Should You Give Your Social Security Number to a Prospective Parent?

6a0133f3fc5805970b01b8d09e46d0970c-320wiA family child care provider in Texas was recently conducting an interview with a prospective family when a strange thing happened.

Everything seems to be going well until the father told her he was a police officer and asked her for her Social Security number. He said he wanted it so he could do his own background check before enrolling their child.

Texas child care licensing rules require a state and motor vehicle background check, as well as an FBI fingerprint check on both the provider and her husband.

Despite this, the father still insisted on asking for her Social Security number.

What do you do if this happened to you?

There is no federal or state law that would require you to give your Social Security number to a prospective family.

I strongly advise you not to give out your Social Security number to parents. It’s too risky because of the possibility of identity theft.

Parents should be careful when selecting a child care provider for their child. Besides interviewing several providers and determining if the chosen provider will offer quality care, parents should also:

* Use a licensed caregiver, if possible

* Ask for references from previous families, and

* Contact the state child care licensing office to see what types of licensing violations have occurred.

However, in my opinion, asking for a provider’s Social Security number is taking a step too far.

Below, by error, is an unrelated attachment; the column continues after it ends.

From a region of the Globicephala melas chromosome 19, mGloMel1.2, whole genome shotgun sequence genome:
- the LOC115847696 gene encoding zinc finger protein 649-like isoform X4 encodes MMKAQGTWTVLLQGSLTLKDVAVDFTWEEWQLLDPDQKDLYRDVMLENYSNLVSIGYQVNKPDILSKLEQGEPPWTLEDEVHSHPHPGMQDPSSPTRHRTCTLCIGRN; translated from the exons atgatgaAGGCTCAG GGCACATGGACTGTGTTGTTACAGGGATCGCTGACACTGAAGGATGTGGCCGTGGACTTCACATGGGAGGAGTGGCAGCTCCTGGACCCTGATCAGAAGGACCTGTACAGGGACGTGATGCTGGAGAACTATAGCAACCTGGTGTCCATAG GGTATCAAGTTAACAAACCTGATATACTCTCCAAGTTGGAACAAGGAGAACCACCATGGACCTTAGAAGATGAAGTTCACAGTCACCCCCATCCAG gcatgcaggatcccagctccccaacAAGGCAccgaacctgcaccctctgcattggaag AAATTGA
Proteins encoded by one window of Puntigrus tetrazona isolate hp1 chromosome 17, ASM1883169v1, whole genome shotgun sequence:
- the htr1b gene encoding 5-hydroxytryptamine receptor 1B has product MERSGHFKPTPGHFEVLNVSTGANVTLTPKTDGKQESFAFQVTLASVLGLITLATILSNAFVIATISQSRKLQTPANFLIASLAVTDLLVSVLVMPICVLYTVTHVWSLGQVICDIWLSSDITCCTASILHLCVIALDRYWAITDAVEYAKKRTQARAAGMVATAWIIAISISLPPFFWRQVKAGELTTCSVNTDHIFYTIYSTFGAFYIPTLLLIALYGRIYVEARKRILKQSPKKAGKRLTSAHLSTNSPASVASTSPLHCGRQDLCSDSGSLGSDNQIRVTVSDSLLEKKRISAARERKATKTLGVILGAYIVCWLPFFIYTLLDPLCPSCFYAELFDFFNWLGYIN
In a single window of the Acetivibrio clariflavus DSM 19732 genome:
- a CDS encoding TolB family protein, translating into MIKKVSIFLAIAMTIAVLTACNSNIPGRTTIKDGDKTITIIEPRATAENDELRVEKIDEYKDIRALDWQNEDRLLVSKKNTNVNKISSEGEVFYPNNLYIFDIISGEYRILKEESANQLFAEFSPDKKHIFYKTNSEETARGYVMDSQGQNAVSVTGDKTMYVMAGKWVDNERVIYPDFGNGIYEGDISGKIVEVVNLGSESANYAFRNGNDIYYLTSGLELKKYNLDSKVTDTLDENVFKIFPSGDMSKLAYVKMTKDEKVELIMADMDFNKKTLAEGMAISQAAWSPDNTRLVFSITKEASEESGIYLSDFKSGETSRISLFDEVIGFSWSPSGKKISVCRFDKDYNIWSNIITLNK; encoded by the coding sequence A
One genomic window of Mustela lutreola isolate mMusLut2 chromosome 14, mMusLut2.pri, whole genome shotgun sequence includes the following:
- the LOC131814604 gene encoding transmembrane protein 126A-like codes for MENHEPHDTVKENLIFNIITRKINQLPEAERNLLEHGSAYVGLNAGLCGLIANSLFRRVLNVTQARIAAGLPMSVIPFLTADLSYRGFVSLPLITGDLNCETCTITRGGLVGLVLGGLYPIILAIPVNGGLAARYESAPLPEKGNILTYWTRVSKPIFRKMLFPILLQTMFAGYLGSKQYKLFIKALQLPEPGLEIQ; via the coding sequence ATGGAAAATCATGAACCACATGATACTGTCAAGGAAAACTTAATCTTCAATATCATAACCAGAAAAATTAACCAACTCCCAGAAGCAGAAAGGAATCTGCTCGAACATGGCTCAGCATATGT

It can lead to an invasion of a provider’s privacy and identity theft. And it’s not necessary for a parent to collect the necessary information to make an informed decision about child care.

I don’t know how common it is for parents to ask for a provider’s Social Security number. “Conducting a Background Check During Your Child Care Search” is a disturbing article on the Internet that mentions this.

The article encourages parents looking for child care to conduct the following background checks on prospective providers:

* Criminal-record check

* Court record check

* Department of Motor Vehicles

* Credit report

* Social Security trace (to find out where you have lived in the past)

* Workers compensation check (to see if you’ve made fraudulent claims)

* Health record check

Unfortunately, this article confuses hiring an employee and purchasing child care services from a family child care provider. It goes way overboard in its advice to parents.

There is no uniformity across the country as to what type of background checks providers must currently undergo to become licensed by their state. The Child Care and Development Block Grant Act of 2014 will require all states to conduct a comprehensive background check on all family child care providers who care for government subsidized children.

When do parents usually ask for your Social Security number?

Parents often ask their provider for their Social Security number when they claim the federal child care tax credit. See my article, “How to Help Parents Claim All Allowable Child Tax Credits.”

You don’t want to give this out for reasons of privacy and identity theft. Instead, get an Employer Identification Number (EIN) and give this to parents at the end of the year. Most providers have their EIN. It costs nothing and can be easily obtained here.

What did the Texas provider do?

She felt uneasy when the father asked for her Social Security number. She told me she would feel like she was “walking on eggshells every day hoping his child didn’t get a scratch” for fear the father would do something about it.

She followed up by contacting her licensor and the local police department. Her licensor told her not to give out her number and that a police officer should not be making such a request. The police department told her his name was not in their files and recommended that she not give her number out!

She decided not to care for this family’s child.

Tom Copeland –

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